Latin America's Movers & Shakers, report by EMAT

Latin Target, the premium source of business contact information in Latin America has rolled out a new feature Latin America’s Movers & Shakers.  The  listing includes over 50 of Latin America’s most powerful and influential businessmen and women.






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Carlos Slim eyes Latin America for growth, FT reports

Carlos Slim, the Mexican telecommunications tycoon and the world’s richest man, intends to increase investment in Latin America to benefit from cheaper technology and the region’s increasing purchasing power before looking to break into other markets.

In an interview with the Financial Times, Mr Slim, who is the controlling shareholder of América Móvil, the region’s biggest telecoms company, said: “The fertile ground is Latin America . . . within 10 or 15 years, it is going to break the barrier…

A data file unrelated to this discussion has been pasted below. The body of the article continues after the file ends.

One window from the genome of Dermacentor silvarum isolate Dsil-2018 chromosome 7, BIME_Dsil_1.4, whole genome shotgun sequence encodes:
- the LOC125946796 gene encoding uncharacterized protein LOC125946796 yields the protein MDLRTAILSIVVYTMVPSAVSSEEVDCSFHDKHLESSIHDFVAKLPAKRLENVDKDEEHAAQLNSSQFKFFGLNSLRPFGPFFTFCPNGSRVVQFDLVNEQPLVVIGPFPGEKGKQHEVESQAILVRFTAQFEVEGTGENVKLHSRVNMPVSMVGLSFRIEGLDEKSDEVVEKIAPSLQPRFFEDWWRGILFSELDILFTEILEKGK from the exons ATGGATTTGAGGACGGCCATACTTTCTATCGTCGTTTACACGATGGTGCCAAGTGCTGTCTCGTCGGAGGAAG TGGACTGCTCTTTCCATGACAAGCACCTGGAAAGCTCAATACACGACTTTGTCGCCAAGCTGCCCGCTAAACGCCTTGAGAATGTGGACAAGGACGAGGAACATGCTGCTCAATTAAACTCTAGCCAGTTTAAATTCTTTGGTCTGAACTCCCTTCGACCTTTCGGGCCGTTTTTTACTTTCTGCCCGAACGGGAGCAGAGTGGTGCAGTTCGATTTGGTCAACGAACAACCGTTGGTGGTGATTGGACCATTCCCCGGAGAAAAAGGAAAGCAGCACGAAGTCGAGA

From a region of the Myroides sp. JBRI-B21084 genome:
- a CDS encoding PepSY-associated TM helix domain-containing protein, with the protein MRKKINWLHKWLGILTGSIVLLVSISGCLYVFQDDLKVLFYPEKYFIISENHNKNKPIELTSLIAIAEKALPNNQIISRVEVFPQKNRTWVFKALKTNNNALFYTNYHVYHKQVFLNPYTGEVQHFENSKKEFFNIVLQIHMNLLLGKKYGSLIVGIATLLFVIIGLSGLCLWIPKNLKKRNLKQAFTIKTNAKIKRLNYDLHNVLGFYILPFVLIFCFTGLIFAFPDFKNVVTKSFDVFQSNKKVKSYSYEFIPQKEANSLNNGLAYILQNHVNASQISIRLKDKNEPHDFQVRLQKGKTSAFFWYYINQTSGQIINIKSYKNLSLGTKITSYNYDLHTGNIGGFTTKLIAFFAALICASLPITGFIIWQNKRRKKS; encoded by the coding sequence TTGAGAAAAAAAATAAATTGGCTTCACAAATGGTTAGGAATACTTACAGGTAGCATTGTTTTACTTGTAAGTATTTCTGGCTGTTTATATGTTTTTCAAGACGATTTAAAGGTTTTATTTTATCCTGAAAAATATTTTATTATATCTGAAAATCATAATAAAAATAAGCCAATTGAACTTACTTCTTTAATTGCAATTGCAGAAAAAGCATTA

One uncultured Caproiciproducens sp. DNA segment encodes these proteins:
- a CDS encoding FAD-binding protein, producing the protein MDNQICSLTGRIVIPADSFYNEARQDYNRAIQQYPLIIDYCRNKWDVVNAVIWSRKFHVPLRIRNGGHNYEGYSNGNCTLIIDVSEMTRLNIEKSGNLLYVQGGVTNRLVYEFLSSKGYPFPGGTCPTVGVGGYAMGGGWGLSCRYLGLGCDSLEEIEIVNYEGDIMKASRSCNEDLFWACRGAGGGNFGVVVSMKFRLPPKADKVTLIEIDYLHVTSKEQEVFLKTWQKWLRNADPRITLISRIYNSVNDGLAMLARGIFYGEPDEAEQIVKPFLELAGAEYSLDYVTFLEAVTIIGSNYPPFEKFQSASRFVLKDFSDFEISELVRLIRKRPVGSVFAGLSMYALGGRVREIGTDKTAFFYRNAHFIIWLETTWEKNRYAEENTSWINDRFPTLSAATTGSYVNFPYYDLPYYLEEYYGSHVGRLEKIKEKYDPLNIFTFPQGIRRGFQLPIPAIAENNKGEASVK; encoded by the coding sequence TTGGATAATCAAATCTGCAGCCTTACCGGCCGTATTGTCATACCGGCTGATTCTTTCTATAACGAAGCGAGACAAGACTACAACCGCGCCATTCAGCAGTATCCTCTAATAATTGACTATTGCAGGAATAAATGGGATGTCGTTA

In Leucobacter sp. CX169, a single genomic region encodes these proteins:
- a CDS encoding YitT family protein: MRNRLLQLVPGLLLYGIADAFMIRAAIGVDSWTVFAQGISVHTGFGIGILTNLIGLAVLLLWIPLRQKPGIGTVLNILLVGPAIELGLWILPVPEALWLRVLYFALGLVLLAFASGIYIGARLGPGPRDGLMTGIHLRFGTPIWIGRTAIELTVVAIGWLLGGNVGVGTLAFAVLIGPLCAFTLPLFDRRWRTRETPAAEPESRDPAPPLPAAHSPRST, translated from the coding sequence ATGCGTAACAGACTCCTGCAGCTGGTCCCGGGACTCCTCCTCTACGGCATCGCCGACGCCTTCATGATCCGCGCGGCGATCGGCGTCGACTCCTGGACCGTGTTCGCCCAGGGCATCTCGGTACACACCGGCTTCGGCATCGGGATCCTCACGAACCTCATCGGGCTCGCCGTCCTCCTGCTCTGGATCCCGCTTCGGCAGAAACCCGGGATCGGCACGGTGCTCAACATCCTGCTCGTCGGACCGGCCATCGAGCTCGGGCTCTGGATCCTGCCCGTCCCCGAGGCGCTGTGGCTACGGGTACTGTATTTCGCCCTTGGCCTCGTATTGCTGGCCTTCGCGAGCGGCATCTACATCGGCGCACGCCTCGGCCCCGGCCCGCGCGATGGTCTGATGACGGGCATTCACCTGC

Read the full article here at the Financial Times

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Brazilian Airline Expands In-Flight Mobile Phone Services

­Brazil’s TAM Airlines has expanded its contract with OnAir, the in-flight connectivity service provider, to equip a range of single-aisle aircraft this year. Following a pilot project, TAM will install OnAir’s on-board connectivity system in 26 aircrafts. The connected aircraft are expected to start flying in the second half of this year.

TAM will set up a dedicated production line to install the system on the Airbus A319, A320, and A321 aircraft at its Technological Center in São Carlos, State of São Paulo. All the aircraft operate domestic routes and will fly to most of the 45 destinations covered by TAM in Brazil.